I posted on steak a couple of days ago but Blogger wiped the lot for some unfathomable reason when I pressed the Publish button and I was so cross it's taken a full couple of days to resume.
Anyway, to start again, people think that steak is expensive but it needn't be if you use cheaper cuts. Here in France we have bavette, onglet and aiguillette. Back home there's minute steak and skirt (if you ask the butcher). All should be cut thinly so you really don't need that much (250-300g will easily serve 2)
A favourite French recipe is bavette aux echalotes (skirt with shallots) which could equally well be called bavette au vinaigre because it uses a full 75ml (about half a small wine glass) of red wine vinegar.
Sounds scary but here's how it works. You give the steak slices a bit of a bash with a meat mallet or rolling pin to make them even thinner, rub them lightly with oil, season them on both sides and set them aside (steak should always be cooked at room temperature)
You peel and slice 6-8 shallots - or a medium sized onion. You get your other ingredients ready - butter, red wine vinegar, tomato ketchup (yes, really), and some leftover red wine (or wine and beef stock)
You heat a frying pan until really hot - almost smoking. You lay in the steak slices and cook them for about a minute to a minute and a half each side, depending how well done you like your steak and set them aside on a warm plate.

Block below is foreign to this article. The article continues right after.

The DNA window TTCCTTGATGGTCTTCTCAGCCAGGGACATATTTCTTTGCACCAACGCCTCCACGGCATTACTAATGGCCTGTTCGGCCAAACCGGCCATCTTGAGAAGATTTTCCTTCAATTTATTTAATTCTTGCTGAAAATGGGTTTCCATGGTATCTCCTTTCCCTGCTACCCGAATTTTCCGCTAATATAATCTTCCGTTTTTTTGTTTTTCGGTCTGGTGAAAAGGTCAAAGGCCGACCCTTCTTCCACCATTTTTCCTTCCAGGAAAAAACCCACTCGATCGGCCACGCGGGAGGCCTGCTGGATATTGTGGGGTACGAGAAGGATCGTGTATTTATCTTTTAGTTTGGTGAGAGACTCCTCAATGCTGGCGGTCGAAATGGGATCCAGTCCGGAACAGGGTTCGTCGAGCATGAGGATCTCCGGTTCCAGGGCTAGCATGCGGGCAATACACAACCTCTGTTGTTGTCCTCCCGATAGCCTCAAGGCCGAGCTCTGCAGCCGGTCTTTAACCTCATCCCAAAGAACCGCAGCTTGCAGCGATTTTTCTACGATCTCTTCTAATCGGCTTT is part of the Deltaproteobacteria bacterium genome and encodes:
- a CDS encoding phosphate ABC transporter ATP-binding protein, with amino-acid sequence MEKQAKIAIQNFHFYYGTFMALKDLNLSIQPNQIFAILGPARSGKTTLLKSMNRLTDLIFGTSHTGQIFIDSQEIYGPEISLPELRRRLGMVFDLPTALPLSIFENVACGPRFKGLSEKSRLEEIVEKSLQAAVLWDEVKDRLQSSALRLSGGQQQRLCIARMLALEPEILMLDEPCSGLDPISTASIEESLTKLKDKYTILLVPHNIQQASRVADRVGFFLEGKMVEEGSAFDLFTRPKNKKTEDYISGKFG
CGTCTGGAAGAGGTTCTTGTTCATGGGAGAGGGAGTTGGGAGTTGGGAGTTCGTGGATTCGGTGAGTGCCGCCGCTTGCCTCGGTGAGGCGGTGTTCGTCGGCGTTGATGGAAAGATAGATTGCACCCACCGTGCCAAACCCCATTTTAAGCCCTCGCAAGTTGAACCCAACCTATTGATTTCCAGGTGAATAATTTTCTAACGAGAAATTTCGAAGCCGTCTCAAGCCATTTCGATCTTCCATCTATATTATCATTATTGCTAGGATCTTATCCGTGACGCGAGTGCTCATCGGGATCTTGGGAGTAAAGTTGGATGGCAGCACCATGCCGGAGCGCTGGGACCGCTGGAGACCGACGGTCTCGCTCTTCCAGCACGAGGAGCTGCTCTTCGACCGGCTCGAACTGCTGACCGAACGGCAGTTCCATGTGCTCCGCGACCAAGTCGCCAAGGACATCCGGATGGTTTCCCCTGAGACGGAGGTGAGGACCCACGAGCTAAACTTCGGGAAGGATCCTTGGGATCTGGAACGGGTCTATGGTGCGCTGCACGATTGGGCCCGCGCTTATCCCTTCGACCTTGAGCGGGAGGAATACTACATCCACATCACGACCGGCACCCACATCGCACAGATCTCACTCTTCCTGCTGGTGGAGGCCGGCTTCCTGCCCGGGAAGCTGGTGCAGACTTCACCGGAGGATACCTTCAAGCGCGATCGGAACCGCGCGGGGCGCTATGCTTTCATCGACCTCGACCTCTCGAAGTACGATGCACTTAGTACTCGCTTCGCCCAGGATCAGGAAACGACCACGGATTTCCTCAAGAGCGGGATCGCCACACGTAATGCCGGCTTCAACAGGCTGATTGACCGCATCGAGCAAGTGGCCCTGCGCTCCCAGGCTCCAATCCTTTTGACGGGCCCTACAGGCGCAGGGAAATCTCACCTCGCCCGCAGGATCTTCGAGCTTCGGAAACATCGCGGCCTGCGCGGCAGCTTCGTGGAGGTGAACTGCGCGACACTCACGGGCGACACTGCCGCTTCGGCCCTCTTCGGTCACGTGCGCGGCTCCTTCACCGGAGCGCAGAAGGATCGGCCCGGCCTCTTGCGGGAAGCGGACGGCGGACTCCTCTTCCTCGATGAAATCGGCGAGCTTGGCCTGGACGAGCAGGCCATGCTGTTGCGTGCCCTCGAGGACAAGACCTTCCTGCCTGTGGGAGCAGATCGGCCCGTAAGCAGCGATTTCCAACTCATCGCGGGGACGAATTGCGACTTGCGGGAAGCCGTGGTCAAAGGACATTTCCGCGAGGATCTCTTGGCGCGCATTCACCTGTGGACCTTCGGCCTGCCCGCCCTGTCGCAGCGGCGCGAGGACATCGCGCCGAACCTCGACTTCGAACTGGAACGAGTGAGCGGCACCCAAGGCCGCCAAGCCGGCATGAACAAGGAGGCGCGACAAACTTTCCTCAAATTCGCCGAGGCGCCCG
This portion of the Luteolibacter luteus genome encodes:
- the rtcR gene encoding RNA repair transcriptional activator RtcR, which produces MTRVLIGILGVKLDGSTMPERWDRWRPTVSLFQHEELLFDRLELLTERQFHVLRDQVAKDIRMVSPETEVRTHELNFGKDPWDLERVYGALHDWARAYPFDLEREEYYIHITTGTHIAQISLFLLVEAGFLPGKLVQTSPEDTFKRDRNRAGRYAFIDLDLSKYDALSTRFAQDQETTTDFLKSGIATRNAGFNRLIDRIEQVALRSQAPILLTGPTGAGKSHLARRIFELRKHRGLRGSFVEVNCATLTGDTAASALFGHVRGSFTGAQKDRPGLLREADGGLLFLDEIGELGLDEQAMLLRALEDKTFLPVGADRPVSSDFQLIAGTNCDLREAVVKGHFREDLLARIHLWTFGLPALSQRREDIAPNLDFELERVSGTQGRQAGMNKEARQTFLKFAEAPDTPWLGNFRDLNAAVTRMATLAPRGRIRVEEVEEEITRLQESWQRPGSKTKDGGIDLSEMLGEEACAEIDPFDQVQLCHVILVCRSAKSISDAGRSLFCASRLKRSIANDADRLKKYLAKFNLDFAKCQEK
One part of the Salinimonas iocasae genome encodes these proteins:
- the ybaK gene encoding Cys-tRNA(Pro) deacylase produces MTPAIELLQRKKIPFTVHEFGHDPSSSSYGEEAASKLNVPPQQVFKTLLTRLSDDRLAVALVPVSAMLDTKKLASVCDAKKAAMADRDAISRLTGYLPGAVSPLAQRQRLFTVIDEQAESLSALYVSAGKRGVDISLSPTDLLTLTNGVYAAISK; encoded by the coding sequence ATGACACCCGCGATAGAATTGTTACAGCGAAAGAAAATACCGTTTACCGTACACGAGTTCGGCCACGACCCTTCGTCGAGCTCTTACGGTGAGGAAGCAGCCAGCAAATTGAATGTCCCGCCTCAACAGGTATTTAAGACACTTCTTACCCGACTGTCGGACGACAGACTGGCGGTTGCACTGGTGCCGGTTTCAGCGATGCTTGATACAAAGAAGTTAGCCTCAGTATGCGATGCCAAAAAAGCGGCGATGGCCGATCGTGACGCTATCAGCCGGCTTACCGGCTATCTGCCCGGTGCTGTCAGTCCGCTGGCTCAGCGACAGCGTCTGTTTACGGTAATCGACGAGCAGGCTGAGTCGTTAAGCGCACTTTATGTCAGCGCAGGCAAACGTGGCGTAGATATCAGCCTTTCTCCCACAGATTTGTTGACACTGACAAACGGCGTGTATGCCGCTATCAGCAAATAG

Turn the heat down, add a bit more oil and butter and fry the shallots or onion for about 5 minutes or until soft then pour in half a small wineglass (75ml) of vinegar which will sizzle alarmingly. Press on and cook until the vinegar has almost evaporated then add a good tablespoon of ketchup and a good glug of wine (again about 75ml) or wine and stock. Cook for another couple of minutes then season with salt and pepper and taste.
If the sauce still tastes a bit sharp which it might if your wine is also a bit vinegary add a little more ketchup. If it needs rounding out (i.e. tastes a bit thin) whisk in a little butter. The sauce should be tangy but not mouth-puckeringly sour
When you've tweaked it to your satisfaction slip the steaks and their juices back into the pan and heat through for a minute. Then serve with a good dollop of mash if you've had the forethought to cook some. Or frites. Or a green salad if, like me, you're trying to lay off the spuds.
This seems to have turned into a recipe but it's really more of a guide to how the French tackle cheap cuts and manage to make them really tasty. Except no self-respecting Frenchman would use le ketchup, I'm sure.